But it was still some of the riskiest flying that many of the young pilots had done, because the waters were so rough that the ship’s deck—the thing the pilots had to land their planes on—was heaving up and down and rising as high as 30 feet. Just dealing with that altitude is a big deal, but it also means that the angle of the deck their landing on or taking off from is changing as well.
Time it wrong, and a takeoff could throw you straight into the water.
“This is absolutely more dangerous than it was flying missions in the gulf,” an unnamed pilot told the film crew. “We got lucky in the Gulf; the seas are calm. But out here, pitching decks, this is scarier. Still gotta get back and land on the boat.”
“It’ll kill you in a second,” said a Navy commander.
But it’s still worth it to the Navy to do risky training like this, because it needs the pilots able to fly and fight in the worst seas they can possibly handle, because that reduces the types of weather that can weaken the Navy against an enemy like China.
The U.S. has some of the best special operations units in the world, but they can’t do everything on their own. The American military relies on allied special operators from places like Britain, Iraq, and Israel to collect intelligence and kill enemy insurgents and soldiers. Here are 6 of those special operations commands.
A quick note on the photos: Many allied militaries are even more loathe to show the faces of their special operators than the U.S. The photos we’ve used here are, according to the photographers, of the discussed special operations forces, but we cannot independently verify that the individuals photographed are actually members of the respective clandestine force.
A British Special Forces member from the 22nd Special Air Service at Hereford, England, uses binoculars to locate a target down range.
(U.S. Air Force Senior Airman Rick Bloom)
1. SAS and SBS
These could obviously be two separate entries, but we’re combining them here because they’re both British units that often operate side-by-side with U.S. forces, just with different missions and pedigrees. The Special Air Service pulls from the British Army and focuses on counter-terrorism and reconnaissance. The Special Boat Service does maritime counter-terrorism and amphibious warfare (but will absolutely stack bodies on land, too).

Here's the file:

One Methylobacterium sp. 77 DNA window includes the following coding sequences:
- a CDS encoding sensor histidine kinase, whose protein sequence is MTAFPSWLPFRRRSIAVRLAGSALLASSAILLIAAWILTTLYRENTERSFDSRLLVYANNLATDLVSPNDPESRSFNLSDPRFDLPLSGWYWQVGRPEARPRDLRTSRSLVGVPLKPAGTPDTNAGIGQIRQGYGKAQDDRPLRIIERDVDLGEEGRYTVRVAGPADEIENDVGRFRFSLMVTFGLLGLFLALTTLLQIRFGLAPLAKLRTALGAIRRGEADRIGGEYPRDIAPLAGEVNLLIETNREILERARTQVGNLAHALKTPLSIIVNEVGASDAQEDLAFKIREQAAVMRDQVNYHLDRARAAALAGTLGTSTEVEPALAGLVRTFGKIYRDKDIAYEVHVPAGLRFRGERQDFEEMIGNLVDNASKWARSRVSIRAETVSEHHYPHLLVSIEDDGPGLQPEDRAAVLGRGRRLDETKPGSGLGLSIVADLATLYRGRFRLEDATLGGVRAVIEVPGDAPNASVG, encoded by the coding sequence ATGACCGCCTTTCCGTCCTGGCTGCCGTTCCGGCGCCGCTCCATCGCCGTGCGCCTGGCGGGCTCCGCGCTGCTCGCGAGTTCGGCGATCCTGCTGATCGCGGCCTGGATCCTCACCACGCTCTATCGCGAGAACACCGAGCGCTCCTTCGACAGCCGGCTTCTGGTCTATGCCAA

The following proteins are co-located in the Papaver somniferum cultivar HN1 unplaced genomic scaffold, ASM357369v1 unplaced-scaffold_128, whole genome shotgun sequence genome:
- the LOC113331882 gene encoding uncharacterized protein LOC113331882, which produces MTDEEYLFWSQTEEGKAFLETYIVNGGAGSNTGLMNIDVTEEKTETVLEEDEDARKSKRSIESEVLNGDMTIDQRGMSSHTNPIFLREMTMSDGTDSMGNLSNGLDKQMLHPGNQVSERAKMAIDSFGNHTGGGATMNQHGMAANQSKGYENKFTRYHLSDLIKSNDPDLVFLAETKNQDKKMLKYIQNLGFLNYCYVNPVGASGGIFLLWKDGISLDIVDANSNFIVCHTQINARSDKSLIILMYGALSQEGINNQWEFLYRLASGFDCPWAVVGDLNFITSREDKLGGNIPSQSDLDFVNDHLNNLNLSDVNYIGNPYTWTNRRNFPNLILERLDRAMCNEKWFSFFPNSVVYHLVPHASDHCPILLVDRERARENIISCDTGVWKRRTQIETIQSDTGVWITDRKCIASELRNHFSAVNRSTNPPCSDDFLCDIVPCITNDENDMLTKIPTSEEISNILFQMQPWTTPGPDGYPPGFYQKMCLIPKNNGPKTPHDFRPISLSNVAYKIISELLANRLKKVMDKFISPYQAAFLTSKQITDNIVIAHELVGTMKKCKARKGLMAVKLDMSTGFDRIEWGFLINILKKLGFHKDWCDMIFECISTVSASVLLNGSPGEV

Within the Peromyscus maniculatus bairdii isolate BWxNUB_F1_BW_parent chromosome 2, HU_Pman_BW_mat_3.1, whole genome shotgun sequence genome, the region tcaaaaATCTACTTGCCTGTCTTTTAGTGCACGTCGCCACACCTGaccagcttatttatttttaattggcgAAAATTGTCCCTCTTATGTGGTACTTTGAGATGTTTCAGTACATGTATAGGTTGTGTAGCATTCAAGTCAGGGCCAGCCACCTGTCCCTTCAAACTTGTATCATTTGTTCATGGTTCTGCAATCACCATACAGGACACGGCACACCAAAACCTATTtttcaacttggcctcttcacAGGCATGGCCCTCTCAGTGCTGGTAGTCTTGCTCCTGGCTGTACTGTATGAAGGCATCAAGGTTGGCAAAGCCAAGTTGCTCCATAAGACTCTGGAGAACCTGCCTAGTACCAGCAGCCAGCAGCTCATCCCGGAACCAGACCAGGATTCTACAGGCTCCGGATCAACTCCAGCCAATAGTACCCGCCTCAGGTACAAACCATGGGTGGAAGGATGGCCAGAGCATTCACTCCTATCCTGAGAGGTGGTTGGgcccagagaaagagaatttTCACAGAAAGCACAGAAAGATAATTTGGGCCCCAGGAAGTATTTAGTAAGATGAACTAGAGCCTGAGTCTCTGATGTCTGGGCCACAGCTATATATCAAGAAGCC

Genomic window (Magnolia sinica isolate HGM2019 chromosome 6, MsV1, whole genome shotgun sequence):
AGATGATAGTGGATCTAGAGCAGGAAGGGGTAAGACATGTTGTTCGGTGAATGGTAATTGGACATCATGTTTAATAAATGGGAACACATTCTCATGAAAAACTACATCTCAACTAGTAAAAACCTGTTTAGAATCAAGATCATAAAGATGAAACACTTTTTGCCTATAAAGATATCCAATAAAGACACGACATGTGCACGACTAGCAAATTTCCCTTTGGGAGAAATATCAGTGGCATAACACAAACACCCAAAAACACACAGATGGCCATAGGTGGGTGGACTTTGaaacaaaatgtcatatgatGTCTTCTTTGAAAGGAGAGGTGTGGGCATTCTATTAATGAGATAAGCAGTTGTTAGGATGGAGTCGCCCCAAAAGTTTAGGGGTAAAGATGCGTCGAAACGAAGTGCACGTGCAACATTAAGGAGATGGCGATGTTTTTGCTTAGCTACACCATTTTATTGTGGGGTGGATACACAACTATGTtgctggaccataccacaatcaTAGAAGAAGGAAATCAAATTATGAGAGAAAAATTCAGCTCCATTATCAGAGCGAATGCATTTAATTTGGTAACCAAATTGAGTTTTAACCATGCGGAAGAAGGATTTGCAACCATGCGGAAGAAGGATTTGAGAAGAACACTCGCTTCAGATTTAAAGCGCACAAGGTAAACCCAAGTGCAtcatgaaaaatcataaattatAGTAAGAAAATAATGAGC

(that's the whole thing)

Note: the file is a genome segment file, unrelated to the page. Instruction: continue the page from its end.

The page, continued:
Both forces have deployed with U.S. operators around the world, especially in Iraq and Afghanistan where they were part of secretive task forces that hunted top Taliban members, ISIS, and Iraqi insurgents.
The Sayeret Matkal does all sorts of hush-hush missions for Israel, everything from intelligence gathering to direct action to hostage rescue.
(Israel Defense Forces)
2. Sayeret Matkal
Israel’s Sayeret Matkal has generated rumors and conjecture for decades, and it’s easy to see why when you look at their few public successes. They rescued 103 Jewish hostages under gunpoint in Uganda after a plane hijacking. They hunted down the killers who attacked Israel’s 1972 Munich Olympic team, killing 11 coaches and athletes. The commandos in the unit are skilled in deception, direct action, and intelligence gathering.
The U.S. is closely allied with Israel and Sayeret Matkal is extremely good at gathering intelligence, which is often shared with the U.S. One of their most public recent successes came when they led a daring mission to install listening devices in ISIS buildings, learning of a plan to hide bombs in the battery wells of laptops.
French Army special operations troops conduct a simulated hostage rescue during a 2018 demonstration.
(Domenjod, CC BY-SA 4.0)
3. French Special Operations Command
French special operations units are even more close-mouthed than the overall specops community, but they have an army unit dedicated to intelligence gathering and anti-terrorism, a navy unit filled with assault forces and underwater demolitions experts, and an air force unit specializing in calling in air strikes and rescuing isolated personnel behind enemy lines.
The commandos have reportedly deployed to Syria in recent years to fight ISIS. And while Germany is fairly tight-lipped about the unit, they have confirmed that the unit was deployed to Iraq for a few years in the early 2000s. On these missions, they help U.S.-led coalitions achieve success.
Iraqi Counter Terrorism Service (CTS) operators demonstrate forward repelling during the 2nd School graduation in Baghdad, Iraq, Oct. 1, 2018. The ceremony included a ribbon cutting for the repelling tower, which will be used by future 2nd school classes.
(U.S. Navy Petty Officer 1st Class Abe McNatt)
5. Iraqi Counter Terrorism Service